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Have you heard of the Simple Haskell initiative? They've got a point, right? Safety, simplicity, Haskell'98 with maybe some benign extensions. You better hear what you are missing and I'll tell you — you're missing a lot
The idea for this talk came to me when I was looking for a Haskell library for JWT. I wasn't completely satisfied with interfaces like
HashMap Text Value, so I decided to write something myself. It eventually took the form of libjwt-typed library.
It turned out that I had to explore many things that I wanted to share with other Haskell enthusiasts:
- type families
- “open product" types
- GHC rewrite rules
I think that this material can serve well as a cheat-sheet. In the course of this talk, I'll try to present how these (sometimes not widely known) techniques can be applied to solve well-defined domain-modelling problems. But more importantly, I'll try to convince the audience that seemingly “complicated" Haskell is not so difficult at all, and can bring tangible benefits. Despite what SimpleHaskell advocates say: the library turns out to be many times faster than contenders, while giving the user a more enjoyable, less error-prone interface to work with.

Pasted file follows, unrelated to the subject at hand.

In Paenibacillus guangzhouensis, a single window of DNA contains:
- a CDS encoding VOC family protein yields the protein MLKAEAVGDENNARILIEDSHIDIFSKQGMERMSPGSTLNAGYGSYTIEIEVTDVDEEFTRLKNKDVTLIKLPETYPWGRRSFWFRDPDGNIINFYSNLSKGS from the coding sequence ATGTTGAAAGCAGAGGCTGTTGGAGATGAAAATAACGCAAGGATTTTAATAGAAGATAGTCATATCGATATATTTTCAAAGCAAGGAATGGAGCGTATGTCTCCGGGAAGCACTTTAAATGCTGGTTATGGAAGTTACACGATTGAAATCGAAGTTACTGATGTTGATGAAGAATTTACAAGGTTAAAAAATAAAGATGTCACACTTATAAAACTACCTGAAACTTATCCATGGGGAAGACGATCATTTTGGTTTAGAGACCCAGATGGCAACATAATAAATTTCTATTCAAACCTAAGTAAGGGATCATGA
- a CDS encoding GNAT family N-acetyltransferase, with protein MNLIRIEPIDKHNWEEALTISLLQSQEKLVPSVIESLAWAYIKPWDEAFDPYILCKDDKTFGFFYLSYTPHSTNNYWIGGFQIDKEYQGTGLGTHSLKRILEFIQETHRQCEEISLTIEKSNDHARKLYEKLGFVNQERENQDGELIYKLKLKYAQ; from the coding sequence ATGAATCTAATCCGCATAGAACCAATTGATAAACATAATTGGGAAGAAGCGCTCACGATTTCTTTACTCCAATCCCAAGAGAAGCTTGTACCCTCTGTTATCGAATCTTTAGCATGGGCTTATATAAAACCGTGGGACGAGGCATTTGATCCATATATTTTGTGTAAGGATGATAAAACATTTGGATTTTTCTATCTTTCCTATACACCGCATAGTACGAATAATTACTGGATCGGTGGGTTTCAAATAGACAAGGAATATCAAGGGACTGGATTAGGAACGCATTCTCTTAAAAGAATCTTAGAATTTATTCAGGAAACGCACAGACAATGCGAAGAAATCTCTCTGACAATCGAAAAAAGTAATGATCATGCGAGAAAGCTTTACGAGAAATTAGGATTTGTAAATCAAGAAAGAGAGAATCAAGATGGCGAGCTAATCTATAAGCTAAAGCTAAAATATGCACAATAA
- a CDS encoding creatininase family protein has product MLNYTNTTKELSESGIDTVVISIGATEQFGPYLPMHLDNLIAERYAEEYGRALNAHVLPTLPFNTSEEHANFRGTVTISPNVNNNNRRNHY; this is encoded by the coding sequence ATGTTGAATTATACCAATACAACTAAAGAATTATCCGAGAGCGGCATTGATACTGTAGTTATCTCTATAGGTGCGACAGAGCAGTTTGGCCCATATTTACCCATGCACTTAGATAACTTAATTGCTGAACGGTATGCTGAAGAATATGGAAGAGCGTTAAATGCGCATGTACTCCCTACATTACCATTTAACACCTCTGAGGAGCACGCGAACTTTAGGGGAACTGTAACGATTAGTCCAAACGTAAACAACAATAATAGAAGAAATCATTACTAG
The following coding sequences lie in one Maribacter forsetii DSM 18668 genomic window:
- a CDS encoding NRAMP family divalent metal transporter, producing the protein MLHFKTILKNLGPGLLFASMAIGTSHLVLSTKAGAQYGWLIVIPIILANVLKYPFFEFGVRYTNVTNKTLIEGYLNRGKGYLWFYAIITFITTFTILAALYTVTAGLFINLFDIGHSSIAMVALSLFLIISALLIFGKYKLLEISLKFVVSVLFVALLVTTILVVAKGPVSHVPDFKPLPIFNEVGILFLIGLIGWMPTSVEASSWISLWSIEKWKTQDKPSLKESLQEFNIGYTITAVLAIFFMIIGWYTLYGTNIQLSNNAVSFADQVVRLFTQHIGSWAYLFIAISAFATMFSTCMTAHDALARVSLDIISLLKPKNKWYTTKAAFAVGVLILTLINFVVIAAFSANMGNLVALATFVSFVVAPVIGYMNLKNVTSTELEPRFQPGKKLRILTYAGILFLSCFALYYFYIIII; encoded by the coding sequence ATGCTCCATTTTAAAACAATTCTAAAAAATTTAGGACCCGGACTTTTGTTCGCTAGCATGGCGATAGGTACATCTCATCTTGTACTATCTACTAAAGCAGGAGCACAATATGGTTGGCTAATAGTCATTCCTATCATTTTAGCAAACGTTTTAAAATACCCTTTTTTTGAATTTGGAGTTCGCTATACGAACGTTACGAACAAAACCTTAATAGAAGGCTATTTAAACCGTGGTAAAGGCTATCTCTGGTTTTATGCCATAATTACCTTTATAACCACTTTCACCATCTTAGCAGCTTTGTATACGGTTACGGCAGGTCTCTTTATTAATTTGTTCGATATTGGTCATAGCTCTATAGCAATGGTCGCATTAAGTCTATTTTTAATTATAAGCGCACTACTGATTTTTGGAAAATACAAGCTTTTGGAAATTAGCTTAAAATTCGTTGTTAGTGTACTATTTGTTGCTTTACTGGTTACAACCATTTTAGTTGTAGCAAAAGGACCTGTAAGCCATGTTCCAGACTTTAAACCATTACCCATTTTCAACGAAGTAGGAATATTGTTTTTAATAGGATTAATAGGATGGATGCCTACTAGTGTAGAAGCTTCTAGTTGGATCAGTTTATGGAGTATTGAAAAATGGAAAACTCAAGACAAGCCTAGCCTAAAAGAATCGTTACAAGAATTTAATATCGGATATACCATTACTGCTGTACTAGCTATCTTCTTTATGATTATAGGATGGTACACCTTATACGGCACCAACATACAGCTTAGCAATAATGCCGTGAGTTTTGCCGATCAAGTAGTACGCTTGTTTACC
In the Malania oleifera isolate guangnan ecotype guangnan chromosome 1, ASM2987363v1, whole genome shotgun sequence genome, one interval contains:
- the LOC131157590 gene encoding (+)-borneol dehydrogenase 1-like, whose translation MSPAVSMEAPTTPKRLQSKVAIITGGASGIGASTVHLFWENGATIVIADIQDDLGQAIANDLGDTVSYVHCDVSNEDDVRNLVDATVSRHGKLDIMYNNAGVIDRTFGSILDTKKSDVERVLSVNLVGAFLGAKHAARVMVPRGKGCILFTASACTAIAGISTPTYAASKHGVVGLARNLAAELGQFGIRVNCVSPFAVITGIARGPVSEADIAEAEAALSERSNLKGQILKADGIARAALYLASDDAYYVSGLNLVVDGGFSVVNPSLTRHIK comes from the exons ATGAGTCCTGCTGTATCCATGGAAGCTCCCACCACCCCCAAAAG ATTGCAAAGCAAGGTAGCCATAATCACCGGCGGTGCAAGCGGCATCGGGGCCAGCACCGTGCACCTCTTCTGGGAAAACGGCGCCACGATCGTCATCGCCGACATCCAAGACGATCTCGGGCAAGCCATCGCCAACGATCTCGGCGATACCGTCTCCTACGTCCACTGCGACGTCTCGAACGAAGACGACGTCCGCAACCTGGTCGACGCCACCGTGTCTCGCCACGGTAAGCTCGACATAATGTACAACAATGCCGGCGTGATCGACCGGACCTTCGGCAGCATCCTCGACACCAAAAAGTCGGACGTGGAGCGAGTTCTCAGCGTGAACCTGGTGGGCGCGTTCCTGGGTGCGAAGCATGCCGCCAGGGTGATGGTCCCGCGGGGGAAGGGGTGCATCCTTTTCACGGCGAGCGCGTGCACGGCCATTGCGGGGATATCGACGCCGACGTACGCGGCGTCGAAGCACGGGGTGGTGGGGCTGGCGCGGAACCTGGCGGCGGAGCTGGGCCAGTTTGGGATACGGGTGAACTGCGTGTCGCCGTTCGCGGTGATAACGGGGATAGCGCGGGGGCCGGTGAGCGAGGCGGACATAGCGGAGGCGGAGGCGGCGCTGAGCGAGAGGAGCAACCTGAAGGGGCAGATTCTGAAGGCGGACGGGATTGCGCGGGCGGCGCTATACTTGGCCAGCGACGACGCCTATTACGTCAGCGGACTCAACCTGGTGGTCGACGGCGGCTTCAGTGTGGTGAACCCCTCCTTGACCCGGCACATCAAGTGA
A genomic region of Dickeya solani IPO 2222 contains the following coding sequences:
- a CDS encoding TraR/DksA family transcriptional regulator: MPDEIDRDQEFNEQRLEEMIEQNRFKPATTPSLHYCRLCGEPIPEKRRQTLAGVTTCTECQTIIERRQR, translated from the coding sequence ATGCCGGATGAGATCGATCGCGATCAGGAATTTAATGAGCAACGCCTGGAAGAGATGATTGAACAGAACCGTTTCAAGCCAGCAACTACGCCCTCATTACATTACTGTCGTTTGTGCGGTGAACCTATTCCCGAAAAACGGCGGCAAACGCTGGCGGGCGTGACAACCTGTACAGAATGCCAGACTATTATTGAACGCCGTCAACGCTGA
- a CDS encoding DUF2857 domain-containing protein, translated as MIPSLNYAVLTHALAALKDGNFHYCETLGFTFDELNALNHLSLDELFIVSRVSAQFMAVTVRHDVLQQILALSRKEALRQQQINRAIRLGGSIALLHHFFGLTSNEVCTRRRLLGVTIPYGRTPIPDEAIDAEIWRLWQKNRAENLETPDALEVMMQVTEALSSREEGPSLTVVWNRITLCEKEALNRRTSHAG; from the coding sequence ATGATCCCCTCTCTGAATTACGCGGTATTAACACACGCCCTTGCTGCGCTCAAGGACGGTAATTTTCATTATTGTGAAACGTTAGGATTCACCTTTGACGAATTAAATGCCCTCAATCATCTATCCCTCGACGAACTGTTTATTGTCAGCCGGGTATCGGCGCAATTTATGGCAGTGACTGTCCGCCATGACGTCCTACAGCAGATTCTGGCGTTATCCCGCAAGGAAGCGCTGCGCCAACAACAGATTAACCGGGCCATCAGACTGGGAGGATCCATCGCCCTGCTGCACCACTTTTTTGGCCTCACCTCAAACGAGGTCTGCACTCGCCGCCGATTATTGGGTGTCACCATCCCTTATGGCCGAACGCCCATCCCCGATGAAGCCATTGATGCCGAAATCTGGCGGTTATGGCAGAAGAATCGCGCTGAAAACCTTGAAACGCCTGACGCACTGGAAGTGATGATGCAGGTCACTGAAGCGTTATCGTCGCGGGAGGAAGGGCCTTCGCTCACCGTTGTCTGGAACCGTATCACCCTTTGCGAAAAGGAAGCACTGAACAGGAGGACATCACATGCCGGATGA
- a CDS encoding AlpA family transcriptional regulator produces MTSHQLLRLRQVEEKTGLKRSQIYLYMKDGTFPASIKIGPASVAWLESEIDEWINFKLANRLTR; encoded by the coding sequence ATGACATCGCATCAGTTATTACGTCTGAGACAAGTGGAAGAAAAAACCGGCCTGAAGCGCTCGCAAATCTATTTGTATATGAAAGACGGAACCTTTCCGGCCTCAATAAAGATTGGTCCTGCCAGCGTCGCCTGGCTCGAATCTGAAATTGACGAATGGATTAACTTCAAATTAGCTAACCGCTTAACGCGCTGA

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Marcin Rzeźnicki is a programmer with close to 20 years of professional experience, mostly filled with immense displeasure of working in C#, Java or Ruby until I witnessed the advent of FP in the industry and regained the knowledge I'd lost leaving academia halls. Embracing Scala helped me to become born-again programmer, type system theorist and category theory hobbyist. I gave talks at meetups and conferences on subjects like: Kleisli arrows, dependent types and Free monads. I recently left Scala to devote myself to a clearly superior language: Haskell